“It should never have gotten hold of her! I know damn well she’s not to blame! And I know who is! You are! Your damned stinginess! If you’d spent money for a decent doctor when she was so sick after I was born, she’d never have known morphine existed! Instead, you put her in the hands of a hotel quack who wouldn’t admit his ignorance and took the easiest way out, not giving a damn what happened to her afterwards! All because his fee was cheap! Another one of your bargains!”

“You must try to see my side of it too, lad. How was I to know he was that kind of doctor? He had a good reputation.”


On the morning of September 30, 2012, a man, whom I will call Henry, age 65, walked out in his backyard, put a gun in his mouth and pulled the trigger. His widow found my website and posted this:

“He took testosterone injections for two years, and before long his sex drive was off the charts,” she wrote. “I told him he needed to have his testosterone checked because he had begun acting like a 20 year old.”

When his widow checked Henry’s medical records, she discovered his testosterone had not been checked in July or September. Henry’s autopsy findings revealed he had been overprescribed testosterone and that his testosterone-to-estrogen ratio was way out of balance. The first test revealed a 75:1 ratio and a second test 45:1. A normal ratio for males is 6:1. “I will never understand how this became so out of whack to cause him to take his own life,” she wrote, adding that he had become a “different person” after starting testosterone therapy.”


Today’s question is….

“How all of a sudden does everyone need testosterone replacement therapy? How has TRT has become fashionable and legal?” Once again people today who have been legally prescribed testosterone have to ask, “How was I to know? . . . He had a good reputation.”

David F. Musto, MD, Professor of Psychiatry and the History of Medicine, Yale School of Medicine presented a paper on iatrogenic addiction in 1981. He said, “We deal with a profession which for centuries routinely inflicted grievous bodily harm without qualm.” And despite the Hippocratic Oath, “First, do no harm.” Musto said doctor prescribed addiction is “common in the history of medicine.”

Today, the American Medical Association continues to warn against testosterone and hormone clinics that are “growing at alarming rates.” There are already reports on the fact that a multitude of doctors from all medical professions are becoming so-called “experts on anti-aging.” And if you ask them why they switched practices, their honest answer can only be, they are “doing it for the money.”

There are arguments for and against testosterone replacement therapy. For the consumer, you need to exercise your intuition, critical thinking skills and ask yourself, is this really what I want to do knowing it can suppress my natural production of testosterone and I will have to be on it for the rest of my life?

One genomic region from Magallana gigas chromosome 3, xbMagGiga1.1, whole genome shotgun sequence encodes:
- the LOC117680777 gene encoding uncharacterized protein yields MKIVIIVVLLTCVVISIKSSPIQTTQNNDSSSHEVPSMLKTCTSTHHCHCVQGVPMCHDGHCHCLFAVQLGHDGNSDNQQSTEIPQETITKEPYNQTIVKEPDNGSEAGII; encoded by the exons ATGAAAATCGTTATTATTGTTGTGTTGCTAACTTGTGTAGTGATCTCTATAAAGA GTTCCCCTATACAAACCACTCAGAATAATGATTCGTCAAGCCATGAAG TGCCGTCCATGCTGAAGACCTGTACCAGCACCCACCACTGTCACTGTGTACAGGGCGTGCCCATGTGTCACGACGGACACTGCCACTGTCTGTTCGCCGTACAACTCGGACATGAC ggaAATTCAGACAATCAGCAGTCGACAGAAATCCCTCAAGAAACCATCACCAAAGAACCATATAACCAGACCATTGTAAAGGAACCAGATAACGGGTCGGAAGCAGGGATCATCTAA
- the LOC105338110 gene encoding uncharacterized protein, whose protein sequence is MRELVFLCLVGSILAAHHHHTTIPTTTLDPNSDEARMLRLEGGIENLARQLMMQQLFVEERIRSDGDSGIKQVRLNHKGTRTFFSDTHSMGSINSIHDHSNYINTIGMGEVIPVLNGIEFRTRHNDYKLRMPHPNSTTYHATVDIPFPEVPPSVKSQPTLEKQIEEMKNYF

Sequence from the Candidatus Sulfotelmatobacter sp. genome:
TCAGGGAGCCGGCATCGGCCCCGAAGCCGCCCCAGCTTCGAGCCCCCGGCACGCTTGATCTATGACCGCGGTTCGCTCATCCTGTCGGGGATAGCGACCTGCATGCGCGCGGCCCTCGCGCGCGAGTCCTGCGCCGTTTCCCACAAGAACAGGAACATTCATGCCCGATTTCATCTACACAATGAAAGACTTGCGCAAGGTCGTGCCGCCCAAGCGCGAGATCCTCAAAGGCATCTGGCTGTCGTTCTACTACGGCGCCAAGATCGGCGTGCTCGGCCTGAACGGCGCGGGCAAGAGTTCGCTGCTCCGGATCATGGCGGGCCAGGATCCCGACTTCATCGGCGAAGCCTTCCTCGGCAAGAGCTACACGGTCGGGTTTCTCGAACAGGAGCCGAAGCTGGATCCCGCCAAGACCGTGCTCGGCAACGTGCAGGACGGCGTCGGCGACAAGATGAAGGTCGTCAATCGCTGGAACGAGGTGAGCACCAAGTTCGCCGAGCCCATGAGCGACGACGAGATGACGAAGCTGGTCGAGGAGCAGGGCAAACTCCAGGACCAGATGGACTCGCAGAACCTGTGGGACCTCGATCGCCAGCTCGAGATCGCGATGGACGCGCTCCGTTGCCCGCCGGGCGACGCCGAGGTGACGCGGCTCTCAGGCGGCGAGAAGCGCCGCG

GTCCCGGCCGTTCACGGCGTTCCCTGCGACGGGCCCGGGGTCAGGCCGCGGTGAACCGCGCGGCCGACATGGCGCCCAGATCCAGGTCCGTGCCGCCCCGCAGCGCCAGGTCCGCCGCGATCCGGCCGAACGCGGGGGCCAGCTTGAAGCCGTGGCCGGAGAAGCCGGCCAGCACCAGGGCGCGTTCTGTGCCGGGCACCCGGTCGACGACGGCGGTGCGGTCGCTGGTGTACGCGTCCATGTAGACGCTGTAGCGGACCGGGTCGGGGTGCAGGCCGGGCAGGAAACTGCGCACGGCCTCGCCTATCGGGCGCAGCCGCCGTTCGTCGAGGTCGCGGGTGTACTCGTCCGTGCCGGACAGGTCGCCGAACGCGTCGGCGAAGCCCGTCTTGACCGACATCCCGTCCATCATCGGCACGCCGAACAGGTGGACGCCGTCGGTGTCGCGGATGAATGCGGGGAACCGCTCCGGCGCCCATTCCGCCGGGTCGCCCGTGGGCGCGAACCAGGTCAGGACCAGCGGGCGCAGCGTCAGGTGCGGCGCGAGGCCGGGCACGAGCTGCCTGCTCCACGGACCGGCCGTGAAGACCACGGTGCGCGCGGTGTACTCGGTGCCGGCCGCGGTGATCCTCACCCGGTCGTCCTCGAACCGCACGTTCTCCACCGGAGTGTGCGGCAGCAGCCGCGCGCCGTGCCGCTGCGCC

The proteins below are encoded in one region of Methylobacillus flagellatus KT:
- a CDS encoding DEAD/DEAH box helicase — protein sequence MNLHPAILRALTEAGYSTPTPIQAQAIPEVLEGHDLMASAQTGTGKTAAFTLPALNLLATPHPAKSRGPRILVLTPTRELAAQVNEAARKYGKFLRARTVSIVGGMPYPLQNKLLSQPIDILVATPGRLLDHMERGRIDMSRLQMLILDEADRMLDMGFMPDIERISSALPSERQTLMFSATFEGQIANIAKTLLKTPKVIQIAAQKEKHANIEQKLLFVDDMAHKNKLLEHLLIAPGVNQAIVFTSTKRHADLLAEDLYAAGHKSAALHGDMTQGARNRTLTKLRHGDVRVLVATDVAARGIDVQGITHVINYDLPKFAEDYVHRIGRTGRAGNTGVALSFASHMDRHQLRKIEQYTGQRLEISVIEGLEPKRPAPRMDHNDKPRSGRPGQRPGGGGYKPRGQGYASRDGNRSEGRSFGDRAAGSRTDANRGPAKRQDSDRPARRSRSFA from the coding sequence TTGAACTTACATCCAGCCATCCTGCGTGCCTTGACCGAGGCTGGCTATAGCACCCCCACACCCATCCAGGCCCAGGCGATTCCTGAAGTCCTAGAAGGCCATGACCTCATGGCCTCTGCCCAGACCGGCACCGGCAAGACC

I have spent the last eight years researching and writing a book titled, Testosterone the Next Drug Epidemic. You can find it on


Why did I write this book?

It was Divine intervention. I felt compelled to tell my story, become a sounding board for those who had similar experiences and to be a part of the solution in overcoming what threatens to become the next drug epidemic.

Think back to when you were going through puberty. What were you feeling? What were you thinking? Were you uncomfortable with your body? Midlife is another form of puberty. The only difference is you’ve got 30 years’ worth of experiences. It’s a time to reconcile those experiences, expand who you are, give back to the world your knowledge and expertise. Low testosterone is not your problem. It’s not going to solve what is lacking in our life.

As the philosopher, Joseph Campbell says, “You must let go of the life you had planned in order to welcome the life that is waiting for you.”

And in the words of wisdom from Carl Jung, “Midlife is the time to let go of an over dominant ego and to contemplate the deeper significance of human existence.”



Lisa Marie Shaughnessy is a certified life coach, former media advertising executive, and behavioral health marketing and business development professional.

In 2009, she was led to believe she was a candidate for testosterone replacement therapy at a hormone clinic in Scottsdale, Arizona. After spending three years on testosterone replacement therapy, she developed an iatrogenic addiction that led her to contemplate suicide. Today, Lisa is a testosterone addiction recovery advocate and speaker. Her topic, “Testosterone The Next Drug Epidemic: Side Effects-Addiction-Death.” Her book is the first to explore, in-depth, the addictive side of testosterone. It is both a warning and a call to action. To reach Lisa with your questions or concerns about testosterone email her at [email protected].